Although not organically certified, we practice organic farming methods (organic fertilizers and amendments, compost, crop rotation, cover crops, herbal and homeopathic treatments for the animals.) We do not spray. For pest control, we use hens in the barn, ducks around the gardens, and sheep in the orchard, while also providing habitat for natural predators. In addition to forage obtained in our pastures and woods, our chickens and pigs get certified organic feed and our sheep get non-GMO hay. To protect our animals from predators, we use guard animals, electric fencing, and keeping them enclosed or near the house at night.
Grazing, Pasture and Nutrient Management Practices
We have one 6 acre pasture where the chickens live their whole lives after the brooder house. Their fenced area is moved weekly in this pasture. The flock of sheep is also in this non-irrigated pasture in the spring and fall during the day and in the barn/corral and/or orchard at night. They are enclosed in a separate portable fence from the chickens and are moved every 4-7 days. The sheep eat what they want in the tall grass of their fenced area, then we move them ahead, mow the area where they were, and by the time the chickens get to it, the grass has grown back to just the right height for them. In the summer, the sheep forage in our small woodlot and our irrigated orchard. In the winter, we feed them hay.
We don’t finish our animals; they get the same feed all the way through.
For soil maintenance, we do soil testing and we have applied lime to the pastures once so far and plan to do it again soon.
The only chemicals we use are chemical wormers occasionally, and only after fecal testing shows a specific animal needs worming. For our crops, we plant flowers to bring in the beneficial insects, we retain, restore, and create habitat for bug-eating birds, frogs, and snakes, we keep ducks near the garden, we do soil testing and apply the needed minerals to grow healthy plants that can resist insects, we vacuum up large populations of pests, we keep sheep in the orchard to eat the windfall apples full of pests, and we use a little bit of Sluggo. We manage weed control with grazing (we have 2 goats to eat the blackberries), mowing, tilling, hoeing, solarizing, mulching, hand-removal, and other non-toxic methods.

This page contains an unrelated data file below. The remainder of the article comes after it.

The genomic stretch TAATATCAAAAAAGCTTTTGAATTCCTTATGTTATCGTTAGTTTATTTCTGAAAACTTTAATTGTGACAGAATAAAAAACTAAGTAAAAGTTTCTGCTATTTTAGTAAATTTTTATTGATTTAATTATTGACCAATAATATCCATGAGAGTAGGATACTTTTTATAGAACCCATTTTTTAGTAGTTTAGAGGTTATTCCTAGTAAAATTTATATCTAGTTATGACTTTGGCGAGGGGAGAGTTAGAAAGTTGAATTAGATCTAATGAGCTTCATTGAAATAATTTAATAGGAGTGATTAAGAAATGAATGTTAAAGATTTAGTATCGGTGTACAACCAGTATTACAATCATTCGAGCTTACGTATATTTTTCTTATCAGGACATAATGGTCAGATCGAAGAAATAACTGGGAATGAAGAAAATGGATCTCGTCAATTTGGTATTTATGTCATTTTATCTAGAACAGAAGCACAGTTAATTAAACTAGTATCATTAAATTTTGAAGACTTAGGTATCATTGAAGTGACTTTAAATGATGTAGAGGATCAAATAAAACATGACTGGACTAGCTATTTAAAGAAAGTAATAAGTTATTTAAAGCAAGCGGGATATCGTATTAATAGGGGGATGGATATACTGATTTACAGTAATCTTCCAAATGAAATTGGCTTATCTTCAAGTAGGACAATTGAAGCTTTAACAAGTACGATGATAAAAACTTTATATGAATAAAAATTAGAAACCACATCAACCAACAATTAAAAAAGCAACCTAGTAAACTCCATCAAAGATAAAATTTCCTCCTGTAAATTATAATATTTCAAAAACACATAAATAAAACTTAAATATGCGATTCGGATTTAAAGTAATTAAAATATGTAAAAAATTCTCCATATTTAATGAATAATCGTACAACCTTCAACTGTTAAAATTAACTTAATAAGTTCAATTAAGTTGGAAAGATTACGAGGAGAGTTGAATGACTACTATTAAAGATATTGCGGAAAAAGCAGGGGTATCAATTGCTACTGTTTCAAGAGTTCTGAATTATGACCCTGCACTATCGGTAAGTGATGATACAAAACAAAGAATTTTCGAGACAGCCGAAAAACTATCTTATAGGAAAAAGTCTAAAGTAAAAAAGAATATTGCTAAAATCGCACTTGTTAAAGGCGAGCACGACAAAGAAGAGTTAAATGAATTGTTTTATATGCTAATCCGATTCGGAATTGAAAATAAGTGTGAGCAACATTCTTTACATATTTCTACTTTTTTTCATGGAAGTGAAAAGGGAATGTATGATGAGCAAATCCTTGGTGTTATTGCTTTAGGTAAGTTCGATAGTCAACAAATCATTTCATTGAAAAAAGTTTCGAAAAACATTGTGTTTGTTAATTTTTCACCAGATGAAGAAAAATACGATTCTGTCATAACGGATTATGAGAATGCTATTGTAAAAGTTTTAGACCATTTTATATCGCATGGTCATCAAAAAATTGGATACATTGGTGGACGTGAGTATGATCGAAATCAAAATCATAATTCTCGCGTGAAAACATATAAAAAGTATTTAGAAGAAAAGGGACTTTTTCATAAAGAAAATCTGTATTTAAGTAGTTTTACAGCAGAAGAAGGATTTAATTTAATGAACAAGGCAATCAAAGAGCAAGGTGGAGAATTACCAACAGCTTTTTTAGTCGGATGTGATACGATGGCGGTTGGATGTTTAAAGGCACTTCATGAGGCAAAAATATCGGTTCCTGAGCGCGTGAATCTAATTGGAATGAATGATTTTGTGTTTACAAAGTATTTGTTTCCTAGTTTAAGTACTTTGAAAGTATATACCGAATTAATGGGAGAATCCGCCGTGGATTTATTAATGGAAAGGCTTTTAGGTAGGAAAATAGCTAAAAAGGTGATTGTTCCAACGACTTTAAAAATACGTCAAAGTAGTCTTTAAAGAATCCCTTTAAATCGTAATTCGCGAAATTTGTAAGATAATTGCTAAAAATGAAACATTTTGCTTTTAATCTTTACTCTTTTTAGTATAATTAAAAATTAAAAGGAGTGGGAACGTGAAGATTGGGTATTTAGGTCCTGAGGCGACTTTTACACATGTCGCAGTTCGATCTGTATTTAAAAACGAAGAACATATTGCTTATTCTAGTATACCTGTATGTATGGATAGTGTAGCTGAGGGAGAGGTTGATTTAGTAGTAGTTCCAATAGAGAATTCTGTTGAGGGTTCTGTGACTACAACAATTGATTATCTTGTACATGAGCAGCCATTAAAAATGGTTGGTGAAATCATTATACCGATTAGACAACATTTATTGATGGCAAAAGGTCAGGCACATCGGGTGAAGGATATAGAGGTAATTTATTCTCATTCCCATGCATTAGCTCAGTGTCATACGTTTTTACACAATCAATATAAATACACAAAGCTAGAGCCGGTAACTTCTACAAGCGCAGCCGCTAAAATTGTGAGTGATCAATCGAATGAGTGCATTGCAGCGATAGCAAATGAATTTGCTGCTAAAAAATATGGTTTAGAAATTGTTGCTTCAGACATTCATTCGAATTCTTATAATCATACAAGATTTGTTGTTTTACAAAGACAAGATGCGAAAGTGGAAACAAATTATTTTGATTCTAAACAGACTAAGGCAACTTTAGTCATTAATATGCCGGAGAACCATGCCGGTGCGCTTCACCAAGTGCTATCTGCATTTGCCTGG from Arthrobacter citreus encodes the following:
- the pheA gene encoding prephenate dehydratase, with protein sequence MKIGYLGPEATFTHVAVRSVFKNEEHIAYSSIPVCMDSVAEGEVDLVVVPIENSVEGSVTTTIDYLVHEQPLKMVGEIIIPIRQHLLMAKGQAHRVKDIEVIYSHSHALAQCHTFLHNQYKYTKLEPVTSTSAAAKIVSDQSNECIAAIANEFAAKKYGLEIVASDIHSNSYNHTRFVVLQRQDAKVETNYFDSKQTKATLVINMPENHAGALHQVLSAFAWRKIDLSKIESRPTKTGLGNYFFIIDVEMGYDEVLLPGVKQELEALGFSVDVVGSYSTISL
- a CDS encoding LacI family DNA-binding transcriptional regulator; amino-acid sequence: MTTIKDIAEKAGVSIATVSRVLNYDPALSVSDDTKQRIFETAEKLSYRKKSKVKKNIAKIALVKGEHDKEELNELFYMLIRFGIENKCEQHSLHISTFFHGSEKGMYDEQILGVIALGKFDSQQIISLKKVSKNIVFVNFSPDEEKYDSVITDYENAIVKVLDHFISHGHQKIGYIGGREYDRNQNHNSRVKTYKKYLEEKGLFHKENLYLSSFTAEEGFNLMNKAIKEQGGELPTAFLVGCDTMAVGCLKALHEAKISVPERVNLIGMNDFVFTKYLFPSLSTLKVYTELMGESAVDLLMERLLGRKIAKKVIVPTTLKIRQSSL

The chickens and sheep are always being moved on pasture so their manure is spread that way. For the animals that spend some time inside, we use a compost bedding pack barn system based on sawdust. We tend it every 2-4 weeks depending on animal numbers and season.
We have put up birdhouses, removed invasive plants, planted native plants, put chicken wire around madrone tree trunks to stop the livestock from eating the bark, and kept our animals away from the pond so that riparian vegetation can survive and expand there. We have removed very few trees and put our crop areas in three separate places to avoid the need to remove trees. Our tiny tractor is used infrequently since we do most work by hand and traverse the farm by foot or bicycle. Rather than burning branches, we take them to a nearby composting facility. We recycle almost everything and produce less than 32 gallons of garbage per month. We have put up solar panels to power the farm and we deliver products in an electric vehicle.
To purchase our products, send us an email. Either you can join our CSA and get products regularly, or you can make an appointment to come out and buy at least $10 of products per visit, or you can reserve meat (whole chickens or half or whole lamb or pork.) We deliver weekly to two drop-sites in Eugene.